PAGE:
The Top 5 Short Horror Films of 2016

While in many ways, 2016 has been a year to forget, it has served us pretty well in terms of horror. Whether it’s been red-hot emerging talent, directors cementing themselves as bold voices in the genre, or high-class additions to huge franchises, the gems have come thick and fast, and in all shapes and sizes. With 2017 looming large, it’s time to reveal Shock Street Horror’s top five short films of the year – we’ll take a look at the big hitting feature films tomorrow.

Before we do, though, a quick word. I started this page with a view to sharpening up my skills in writing about the genre, and learning more about it as I went. As I’ve educated myself in horror classics old and new, and written as frequently about my discoveries as I can (hopefully more so in 2017), the support I’ve received from friends, filmmakers, readers and more has been overwhelming. To the filmmakers, thank you for giving me the opportunity to look more closely at your work, and for supporting the site as it enters its second year. To the rest of you, thanks for letting me join the discussion on the genre that we all love. I have some big plans for the page in 2017, and hope you’ll stick around to see what’s in store. In the meantime though, thank you all for reading, and all the best for the holiday season.

For now, though, down to business. Let’s take a look at The Top 5 Horror Shorts of 2016.

5. De-Mente

Lorenzo Ayuso hit us for six (or indeed, five) this year with De-Mente, a deftly psychological and darkly funny short that feels like an exciting prelude to a longer and deeper story. The less you know going in the better, but from the moment that dishevelled Klaus (Sergio Sanchez Shaw) makes an unannounced appearance at the home of Genio (Malcolm Sitte), inspiration starts flowing, and this one truly was one of 2016’s hidden gems.

4. The Stylist

Jill Gevargizian continues to go from strength to strength, and the Call Girl director recruited Contracted alum Najarra Townsend for a hypnotic central performance in this grimly compelling commentary on modern beauty standards. Black as night in its approach to its protagonist’s merciless pursuit of perfection, this one will linger long in your head after the credits roll.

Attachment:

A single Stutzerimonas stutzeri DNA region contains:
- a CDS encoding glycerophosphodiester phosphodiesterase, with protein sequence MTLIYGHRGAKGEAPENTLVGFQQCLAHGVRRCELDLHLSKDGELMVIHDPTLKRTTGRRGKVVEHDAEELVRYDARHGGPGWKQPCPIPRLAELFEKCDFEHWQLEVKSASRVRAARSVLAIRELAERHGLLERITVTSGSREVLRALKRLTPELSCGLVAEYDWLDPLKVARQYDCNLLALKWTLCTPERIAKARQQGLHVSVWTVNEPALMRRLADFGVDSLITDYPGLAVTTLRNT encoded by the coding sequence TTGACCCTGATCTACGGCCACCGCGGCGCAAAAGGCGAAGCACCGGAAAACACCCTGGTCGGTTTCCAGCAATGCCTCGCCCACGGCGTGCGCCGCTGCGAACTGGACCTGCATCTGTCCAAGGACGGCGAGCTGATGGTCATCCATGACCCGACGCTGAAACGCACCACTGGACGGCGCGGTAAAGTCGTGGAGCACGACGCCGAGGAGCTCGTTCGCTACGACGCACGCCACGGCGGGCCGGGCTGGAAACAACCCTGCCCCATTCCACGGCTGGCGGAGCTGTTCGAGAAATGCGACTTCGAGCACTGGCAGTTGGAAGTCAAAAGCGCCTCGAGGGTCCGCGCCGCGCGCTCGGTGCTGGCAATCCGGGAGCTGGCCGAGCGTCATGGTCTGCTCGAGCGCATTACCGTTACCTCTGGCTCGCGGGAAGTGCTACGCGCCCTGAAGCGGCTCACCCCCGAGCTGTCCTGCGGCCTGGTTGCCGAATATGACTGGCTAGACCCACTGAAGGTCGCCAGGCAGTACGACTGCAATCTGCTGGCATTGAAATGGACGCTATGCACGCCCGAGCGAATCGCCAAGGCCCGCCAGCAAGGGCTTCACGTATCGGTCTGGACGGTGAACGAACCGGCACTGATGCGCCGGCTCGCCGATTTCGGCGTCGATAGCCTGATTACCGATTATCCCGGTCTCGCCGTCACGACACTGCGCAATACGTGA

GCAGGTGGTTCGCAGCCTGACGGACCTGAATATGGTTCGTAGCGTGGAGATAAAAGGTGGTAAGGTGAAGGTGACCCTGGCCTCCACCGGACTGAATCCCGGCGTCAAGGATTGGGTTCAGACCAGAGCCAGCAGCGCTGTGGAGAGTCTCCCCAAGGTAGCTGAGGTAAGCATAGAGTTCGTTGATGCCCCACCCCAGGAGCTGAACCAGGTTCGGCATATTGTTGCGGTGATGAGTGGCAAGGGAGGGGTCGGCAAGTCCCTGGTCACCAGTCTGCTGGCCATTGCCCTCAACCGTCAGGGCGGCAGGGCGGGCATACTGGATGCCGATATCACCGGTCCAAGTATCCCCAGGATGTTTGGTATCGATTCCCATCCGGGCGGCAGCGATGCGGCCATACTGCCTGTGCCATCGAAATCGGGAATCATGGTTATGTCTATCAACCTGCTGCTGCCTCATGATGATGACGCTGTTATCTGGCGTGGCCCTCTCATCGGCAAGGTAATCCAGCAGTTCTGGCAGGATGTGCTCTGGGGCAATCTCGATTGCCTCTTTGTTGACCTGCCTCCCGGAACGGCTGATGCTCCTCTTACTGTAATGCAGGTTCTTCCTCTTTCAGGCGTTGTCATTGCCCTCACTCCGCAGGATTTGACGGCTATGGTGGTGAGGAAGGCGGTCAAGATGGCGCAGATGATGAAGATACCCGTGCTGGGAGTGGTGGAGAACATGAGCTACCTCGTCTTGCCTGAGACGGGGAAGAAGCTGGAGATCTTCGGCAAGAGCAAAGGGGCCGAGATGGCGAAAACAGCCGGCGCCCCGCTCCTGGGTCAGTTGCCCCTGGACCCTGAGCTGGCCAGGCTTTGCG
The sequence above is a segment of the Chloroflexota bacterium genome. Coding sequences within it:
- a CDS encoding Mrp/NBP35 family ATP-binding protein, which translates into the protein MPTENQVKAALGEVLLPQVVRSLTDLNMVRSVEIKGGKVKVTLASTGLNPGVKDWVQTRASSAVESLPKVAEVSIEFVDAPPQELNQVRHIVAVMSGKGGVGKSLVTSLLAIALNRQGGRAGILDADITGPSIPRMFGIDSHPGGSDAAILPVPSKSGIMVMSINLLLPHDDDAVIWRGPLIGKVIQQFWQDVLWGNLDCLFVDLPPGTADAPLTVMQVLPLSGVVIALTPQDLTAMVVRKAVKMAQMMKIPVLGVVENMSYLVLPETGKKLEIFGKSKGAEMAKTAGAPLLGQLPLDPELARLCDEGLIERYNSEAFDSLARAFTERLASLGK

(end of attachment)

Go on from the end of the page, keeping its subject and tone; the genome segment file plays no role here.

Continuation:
3. Bricks

Edgar Allan Poe’s The Cask of Amontillado gets a modern reimagining as Neville Pierce brings a Gothic classic frostily into 2016 in Bricks. Set in the wine cellar of William (Blake Ritson), the film, which in its entirety simply depicts one exchange with a builder he’s hired (Jason Flemyng), moves effortlessly into darker territory, and feels bleakly relevant in its commentary on social class, as well as packing a gut-punch ending.

2. Mindless

Katie Bonham cracked the global festival circuit in 2016 with her deservedly acclaimed fourth short Mindless. Starring Hellraiser‘s Nicholas Vince, it’s a smartly observed and profoundly chilling take on mental illness, and felt both like palpable artistic growth for Bonham, and yet another fine entry into Vince’s recent body of short film work.

1. The Babysitter Murders

Very seldom are genre conventions so ingeniously exploited and inverted as they are in The Babysitter Murders, a brilliantly inventive riff on the age-old horror trope of terrorised babysitters from Ryan Spindell. It’s difficult to get into the specifics of why this is such an exciting watch without giving too much away, but this is smart, brutal, stylish, and a whole ton of fun.


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